C4b-binding protein in Alzheimer's disease: Binding to Abeta(1-42) and to dead cells.

Leendert A Trouw, Henrietta Nielsen, Lennart Minthon, Elisabet Londos, Göran Landberg, Robert Veerhuis, Sabina Janciauskiene, Anna Blom

Research output: Contribution to journalArticlepeer-review

43 Citations (SciVal)


In the Alzheimer's disease (AD) brain, binding of Clq within the Cl complex, the initiating molecule of the classical complement pathway, to apoptotic cells, DNA and amyloid-beta (Abeta), the major constituent of senile plaques, can initiate complement activation. However, the extent of activation is determined by the balance between activation and inhibition. Fluid-phase complement inhibitor C4b-binding protein (C4BP) was immunohistochemically detected in Abeta plaques and on apoptotic cells in AD brain. In vitro, C4BP bound apoptotic and necrotic but not viable brain cells (astrocytes, neurons and oligodendrocytes) and limited complement activation on dead brain cells. C4BP also bound Abeta(1-42) peptide directly, via the C4BP alpha-chain, and limited the extent of complement activation by Abeta. C4BP levels in cerebrospinal fluid (CSF) of dementia patients and controls were low compared to levels in plasma and correlated with CSF levels of other inflammation-related factors. In conclusion, C4BP binds to dead brain cells and Abeta peptide in vitro, is present in CSF and possibly protects against excessive complement activation in AD brains.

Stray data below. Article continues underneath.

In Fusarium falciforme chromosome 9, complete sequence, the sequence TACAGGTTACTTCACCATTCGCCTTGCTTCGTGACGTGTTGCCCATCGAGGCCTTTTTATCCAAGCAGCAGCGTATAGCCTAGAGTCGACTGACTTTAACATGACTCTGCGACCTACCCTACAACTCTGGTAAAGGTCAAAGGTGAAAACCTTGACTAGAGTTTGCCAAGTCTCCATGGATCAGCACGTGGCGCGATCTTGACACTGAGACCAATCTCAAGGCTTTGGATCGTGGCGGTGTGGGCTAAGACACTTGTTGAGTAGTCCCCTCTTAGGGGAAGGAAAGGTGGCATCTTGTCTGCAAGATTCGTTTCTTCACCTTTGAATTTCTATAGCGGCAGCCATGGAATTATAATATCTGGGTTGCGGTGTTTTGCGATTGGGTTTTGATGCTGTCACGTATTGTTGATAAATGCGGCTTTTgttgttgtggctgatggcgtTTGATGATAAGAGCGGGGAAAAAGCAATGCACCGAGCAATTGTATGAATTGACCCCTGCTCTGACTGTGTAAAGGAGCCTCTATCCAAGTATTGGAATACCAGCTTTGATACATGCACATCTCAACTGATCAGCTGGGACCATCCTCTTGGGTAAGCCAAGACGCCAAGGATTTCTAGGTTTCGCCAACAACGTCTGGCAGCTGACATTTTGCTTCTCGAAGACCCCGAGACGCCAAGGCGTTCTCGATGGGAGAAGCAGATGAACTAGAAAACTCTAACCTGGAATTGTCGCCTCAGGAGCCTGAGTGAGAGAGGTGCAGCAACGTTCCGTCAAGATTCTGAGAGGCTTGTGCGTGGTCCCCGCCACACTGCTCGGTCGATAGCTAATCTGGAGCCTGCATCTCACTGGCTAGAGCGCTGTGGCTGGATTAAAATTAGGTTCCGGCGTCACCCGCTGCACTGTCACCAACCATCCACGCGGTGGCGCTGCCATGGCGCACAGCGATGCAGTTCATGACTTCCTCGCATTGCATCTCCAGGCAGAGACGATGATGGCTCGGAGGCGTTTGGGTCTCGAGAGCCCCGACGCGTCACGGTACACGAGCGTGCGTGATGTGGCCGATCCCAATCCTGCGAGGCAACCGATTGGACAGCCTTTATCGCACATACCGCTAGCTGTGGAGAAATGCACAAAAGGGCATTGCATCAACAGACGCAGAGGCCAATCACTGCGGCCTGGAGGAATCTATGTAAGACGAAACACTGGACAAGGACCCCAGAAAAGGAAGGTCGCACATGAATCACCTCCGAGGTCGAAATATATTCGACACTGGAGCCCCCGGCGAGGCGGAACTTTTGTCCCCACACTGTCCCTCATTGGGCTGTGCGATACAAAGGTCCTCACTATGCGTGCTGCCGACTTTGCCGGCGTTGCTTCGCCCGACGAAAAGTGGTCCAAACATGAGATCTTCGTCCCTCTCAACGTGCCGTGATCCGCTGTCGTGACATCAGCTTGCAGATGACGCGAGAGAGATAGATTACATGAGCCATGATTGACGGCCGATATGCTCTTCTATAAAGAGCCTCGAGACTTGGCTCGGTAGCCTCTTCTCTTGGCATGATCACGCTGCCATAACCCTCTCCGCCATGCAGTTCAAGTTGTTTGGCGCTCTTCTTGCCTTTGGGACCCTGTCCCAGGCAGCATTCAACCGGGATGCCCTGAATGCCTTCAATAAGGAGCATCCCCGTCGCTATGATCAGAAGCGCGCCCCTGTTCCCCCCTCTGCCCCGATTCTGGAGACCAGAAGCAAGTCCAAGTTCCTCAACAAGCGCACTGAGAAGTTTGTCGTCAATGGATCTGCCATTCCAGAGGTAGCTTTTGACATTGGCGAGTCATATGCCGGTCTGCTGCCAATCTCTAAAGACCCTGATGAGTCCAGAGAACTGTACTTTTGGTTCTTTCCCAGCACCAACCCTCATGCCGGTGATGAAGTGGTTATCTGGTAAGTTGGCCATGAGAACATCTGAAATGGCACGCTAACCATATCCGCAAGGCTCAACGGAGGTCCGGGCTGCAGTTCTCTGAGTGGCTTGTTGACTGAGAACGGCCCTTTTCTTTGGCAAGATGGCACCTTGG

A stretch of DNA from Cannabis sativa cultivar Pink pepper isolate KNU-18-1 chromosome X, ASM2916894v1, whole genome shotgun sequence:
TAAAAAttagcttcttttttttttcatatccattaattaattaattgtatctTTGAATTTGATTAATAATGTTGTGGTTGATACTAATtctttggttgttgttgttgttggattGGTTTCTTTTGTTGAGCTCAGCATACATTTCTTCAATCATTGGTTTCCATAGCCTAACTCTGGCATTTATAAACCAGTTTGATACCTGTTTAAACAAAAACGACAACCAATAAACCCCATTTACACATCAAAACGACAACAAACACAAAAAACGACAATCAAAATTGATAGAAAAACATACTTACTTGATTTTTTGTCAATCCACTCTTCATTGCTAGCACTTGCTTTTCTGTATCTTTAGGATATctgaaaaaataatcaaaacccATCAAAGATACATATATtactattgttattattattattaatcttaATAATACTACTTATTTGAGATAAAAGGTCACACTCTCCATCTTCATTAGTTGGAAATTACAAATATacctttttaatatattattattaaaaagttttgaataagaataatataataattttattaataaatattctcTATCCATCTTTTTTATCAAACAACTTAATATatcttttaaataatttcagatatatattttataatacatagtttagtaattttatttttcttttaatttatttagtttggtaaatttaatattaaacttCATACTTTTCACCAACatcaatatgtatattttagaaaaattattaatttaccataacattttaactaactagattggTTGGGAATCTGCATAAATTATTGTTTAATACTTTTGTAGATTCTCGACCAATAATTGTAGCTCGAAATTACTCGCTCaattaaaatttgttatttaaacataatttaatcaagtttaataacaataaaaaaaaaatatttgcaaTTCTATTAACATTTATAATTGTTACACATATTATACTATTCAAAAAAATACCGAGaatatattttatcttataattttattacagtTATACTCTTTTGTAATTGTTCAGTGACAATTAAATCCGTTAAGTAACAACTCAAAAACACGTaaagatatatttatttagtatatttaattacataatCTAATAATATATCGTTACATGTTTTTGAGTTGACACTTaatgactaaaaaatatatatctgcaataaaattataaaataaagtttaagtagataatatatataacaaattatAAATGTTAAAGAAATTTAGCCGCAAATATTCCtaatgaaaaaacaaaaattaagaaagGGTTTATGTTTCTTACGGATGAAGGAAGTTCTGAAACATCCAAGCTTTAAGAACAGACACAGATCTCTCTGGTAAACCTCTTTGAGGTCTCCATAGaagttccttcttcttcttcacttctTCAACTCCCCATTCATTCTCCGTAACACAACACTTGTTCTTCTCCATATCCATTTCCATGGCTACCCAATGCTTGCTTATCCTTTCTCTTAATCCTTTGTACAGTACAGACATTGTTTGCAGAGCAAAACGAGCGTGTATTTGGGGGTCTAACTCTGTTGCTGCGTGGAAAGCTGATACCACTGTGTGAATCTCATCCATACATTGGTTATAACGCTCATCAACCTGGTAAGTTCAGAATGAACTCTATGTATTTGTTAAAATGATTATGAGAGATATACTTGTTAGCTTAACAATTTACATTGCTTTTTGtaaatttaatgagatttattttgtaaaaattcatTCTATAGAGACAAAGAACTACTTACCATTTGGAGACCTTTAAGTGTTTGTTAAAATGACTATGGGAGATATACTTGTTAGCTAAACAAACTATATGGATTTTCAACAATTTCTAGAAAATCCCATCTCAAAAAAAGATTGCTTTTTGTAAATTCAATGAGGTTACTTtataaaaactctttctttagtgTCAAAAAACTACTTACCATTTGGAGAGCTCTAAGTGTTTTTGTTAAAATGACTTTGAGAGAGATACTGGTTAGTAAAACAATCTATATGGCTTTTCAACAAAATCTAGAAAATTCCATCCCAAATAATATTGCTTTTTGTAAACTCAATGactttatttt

Original languageEnglish
Pages (from-to)3649-3660
JournalMolecular Immunology
Publication statusPublished - 2008

Subject classification (UKÄ)

  • Immunology in the medical area


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